Thursday, April 23, 2009

A Journey to the Heart...My Home

Many have heard me recite this poem in the past year. It is an epic about the migration of many tribes from the East but it is also my own story. It took me many years to find it and by doing so, I am continuing to walk this journey to the heart, it's unending...

A Journey to the Heart…My Home
By Renee Sans Souci

Dedicated to Bawdwayidun (Eddie Benton-Benai), Grand Chief of the Three Fires Midewiwin Lodge

It actually began millennia ago…that journey
Brave ancestors walked these pure paths unbridled by self-doubt or shame
We knew as Midewiwin people even then that there was no beginning or no end
And anything was possible we were told…

My grandmothers and grandfathers once trod those sunrise shores
Known as the Atlantic in this new language we speak now
We lived in the hills and the mountains amidst unquenched beauty
Rooted like medicine to a way of life that beheld all of Creation

Our lives were filled with the wonder of the Earth and the Sky
That swirled around us like the protective aroma of cedar and sage
The days were redolent with the offerings of our sacred tobacco
A gift from the Creator for the intercession of All Our Relations

We thrived during this quiescent time at the height of our splendor
Until the seven prophets arrived to prepare us for the coming flood
They sent out a call in urgent proclamation up and down the coastline
Beseeching us to leave our beloved homes for the inland breathe of life


Many were importuned to join this Great Migration to follow the Sacred Shell
So we poured out from the land of the Morning Star People tribe upon tribe
And like a surging river we flowed together with one mind, body, and spirit
Destined to reach the grounds of Manomin the food that grows on top of the water

Out of the woodlands we heard the reverberations of the Little Boy Water Drum across the Great Lakes
Then it came to pass that my people chose a route south of the streaming movement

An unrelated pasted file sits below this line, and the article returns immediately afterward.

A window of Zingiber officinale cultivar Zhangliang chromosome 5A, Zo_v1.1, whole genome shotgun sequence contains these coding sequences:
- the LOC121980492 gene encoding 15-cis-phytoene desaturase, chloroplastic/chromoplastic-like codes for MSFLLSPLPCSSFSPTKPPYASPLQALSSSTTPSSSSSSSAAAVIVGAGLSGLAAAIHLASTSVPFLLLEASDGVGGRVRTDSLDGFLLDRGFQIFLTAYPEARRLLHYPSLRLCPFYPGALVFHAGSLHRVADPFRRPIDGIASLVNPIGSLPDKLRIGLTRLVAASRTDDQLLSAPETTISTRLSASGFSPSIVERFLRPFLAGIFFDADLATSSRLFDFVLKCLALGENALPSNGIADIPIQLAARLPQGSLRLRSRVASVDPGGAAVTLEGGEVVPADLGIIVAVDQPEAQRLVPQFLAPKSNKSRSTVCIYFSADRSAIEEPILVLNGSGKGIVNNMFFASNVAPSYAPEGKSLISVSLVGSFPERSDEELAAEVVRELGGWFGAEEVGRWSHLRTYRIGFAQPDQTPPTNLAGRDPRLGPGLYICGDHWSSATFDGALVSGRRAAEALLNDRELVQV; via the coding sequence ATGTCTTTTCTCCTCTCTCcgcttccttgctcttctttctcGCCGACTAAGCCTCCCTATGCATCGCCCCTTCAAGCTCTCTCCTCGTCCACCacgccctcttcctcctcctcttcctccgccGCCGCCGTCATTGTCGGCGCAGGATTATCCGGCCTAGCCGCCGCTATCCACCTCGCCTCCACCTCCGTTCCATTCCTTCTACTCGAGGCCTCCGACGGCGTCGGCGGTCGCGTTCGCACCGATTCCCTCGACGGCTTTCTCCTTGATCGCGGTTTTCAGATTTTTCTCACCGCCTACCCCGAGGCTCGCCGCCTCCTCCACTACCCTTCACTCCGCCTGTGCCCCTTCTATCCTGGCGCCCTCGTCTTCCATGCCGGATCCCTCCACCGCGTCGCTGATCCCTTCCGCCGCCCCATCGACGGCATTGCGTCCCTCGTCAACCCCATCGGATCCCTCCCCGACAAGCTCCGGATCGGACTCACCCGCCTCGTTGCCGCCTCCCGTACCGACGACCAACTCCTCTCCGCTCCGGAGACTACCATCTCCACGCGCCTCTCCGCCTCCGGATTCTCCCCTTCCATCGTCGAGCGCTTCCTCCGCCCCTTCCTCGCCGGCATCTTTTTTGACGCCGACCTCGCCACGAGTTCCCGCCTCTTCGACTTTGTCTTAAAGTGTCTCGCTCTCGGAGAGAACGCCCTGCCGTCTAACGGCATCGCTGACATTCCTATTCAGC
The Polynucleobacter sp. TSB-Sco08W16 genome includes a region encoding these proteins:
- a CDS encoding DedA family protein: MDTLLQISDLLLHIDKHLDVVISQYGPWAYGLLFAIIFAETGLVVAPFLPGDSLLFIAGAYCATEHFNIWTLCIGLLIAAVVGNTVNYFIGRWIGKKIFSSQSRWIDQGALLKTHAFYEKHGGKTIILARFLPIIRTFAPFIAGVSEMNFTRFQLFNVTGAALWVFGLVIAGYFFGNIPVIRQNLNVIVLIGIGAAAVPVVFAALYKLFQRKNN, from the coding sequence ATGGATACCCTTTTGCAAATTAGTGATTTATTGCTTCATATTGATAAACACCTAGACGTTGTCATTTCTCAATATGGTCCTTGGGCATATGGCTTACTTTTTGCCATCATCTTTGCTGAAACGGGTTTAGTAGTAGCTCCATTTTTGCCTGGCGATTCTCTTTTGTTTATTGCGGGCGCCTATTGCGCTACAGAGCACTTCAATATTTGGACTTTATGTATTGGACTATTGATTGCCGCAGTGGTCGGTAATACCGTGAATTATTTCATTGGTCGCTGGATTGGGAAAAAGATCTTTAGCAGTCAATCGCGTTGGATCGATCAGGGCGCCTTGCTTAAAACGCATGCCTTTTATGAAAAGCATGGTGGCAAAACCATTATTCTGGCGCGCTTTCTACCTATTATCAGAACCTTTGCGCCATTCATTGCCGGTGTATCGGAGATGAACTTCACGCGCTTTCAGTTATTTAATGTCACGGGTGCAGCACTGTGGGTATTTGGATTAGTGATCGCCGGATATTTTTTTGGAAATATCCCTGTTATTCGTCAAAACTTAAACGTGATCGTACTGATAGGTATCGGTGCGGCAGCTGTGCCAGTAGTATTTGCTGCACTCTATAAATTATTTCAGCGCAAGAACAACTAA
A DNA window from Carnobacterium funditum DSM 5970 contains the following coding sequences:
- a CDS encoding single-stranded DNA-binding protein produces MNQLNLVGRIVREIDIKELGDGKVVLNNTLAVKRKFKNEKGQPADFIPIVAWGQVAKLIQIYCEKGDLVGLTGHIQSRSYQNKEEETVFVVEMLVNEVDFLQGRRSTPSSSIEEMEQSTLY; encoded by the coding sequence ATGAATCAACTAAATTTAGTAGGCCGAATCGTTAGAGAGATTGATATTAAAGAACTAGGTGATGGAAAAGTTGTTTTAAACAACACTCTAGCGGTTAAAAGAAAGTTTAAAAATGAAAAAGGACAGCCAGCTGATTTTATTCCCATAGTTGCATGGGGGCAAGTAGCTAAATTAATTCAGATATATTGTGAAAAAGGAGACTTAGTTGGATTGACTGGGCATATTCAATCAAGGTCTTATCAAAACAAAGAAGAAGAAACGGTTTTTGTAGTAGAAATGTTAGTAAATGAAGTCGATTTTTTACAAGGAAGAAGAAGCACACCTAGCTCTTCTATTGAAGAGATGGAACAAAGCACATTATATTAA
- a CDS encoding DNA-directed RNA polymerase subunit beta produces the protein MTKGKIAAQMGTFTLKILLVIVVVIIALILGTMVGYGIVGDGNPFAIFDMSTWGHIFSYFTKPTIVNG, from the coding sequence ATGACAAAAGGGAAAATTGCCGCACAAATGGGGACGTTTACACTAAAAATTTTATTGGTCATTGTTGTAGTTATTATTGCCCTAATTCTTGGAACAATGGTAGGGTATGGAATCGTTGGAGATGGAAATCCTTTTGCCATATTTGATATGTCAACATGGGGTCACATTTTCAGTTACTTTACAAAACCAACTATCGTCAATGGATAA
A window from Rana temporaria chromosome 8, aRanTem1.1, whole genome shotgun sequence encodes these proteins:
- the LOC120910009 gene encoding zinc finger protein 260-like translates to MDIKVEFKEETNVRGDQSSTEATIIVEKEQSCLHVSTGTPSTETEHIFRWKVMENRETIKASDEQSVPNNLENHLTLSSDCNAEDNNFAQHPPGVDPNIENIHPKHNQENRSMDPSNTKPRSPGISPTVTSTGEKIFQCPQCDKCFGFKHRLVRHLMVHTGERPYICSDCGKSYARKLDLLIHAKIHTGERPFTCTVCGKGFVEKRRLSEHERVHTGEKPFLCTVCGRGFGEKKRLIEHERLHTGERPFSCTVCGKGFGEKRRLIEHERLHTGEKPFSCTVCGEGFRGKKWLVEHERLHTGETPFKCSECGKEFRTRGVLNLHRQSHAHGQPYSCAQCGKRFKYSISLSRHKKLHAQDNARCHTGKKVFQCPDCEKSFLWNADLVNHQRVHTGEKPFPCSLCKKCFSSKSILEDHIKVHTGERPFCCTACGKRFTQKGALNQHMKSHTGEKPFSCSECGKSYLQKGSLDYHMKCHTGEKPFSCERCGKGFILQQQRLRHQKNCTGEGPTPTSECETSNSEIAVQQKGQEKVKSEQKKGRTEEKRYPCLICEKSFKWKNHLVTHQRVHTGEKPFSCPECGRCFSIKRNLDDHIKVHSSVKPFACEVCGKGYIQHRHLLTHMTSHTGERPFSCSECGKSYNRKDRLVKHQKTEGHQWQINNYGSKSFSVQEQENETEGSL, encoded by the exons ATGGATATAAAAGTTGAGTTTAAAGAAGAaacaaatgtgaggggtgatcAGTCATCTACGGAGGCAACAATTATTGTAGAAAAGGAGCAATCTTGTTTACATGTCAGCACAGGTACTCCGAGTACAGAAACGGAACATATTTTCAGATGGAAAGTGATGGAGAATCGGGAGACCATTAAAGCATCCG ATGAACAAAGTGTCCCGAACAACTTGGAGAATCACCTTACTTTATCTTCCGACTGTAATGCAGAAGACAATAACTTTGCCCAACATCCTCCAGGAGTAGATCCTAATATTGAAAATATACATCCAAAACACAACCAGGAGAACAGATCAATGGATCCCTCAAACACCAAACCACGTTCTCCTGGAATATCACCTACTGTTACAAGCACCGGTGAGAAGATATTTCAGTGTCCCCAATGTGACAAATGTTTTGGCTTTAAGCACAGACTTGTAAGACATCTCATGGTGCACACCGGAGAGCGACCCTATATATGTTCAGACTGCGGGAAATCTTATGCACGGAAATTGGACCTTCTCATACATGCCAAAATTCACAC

So we took up the Little Boy and pooled in the Ohio Basin for several generations seeking the plentitude that was offered there
During the era of the lively multi-tribal trading complexes known as the Angel Site and Cahokia

Eventually we proceeded onward through the magnificent Michizeebee along with our Ponca, Quapaw, Osage, and Konze relatives
Where we emerged as the Omaha or those who traveled upstream against the current
Adopting new ways of life we absorbed knowledge from our relatives the Iowa, the Arikara, the Lakota, and the Pawnee
Interspersed in our lives were especially the teachings of the Midewiwin and the Little Boy

Always in motion the people of Turtle Island reflect the teeming movement of the stars
Our energy pulsed in time with the Cosmos, the Four Directions, and the atomic subparticles of the earth
The Omahas referred to this lifeforce energy that permeated everything around us as Wakonda
In this way Wakonda helped us to discern and develop relationships with all the first beings who are the natural elements

Our new source of life was our relative the river Nishude aka the Smoky Missouri
Moving downriver along this watercourse we became known as exemplary peacemakers and agrarians
Experts in settling conflicts and in harvesting corn, squash and beans, the Three Sisters treasured by us all
Earth People, Sky People, our tribal circle was our law, our homes, and our relatives

Generations marked the passage of time with the turning of the sun and the appearance of the moon
Until the light skinned race arrived as was foretold by the seven prophets in the land of the Morning Star People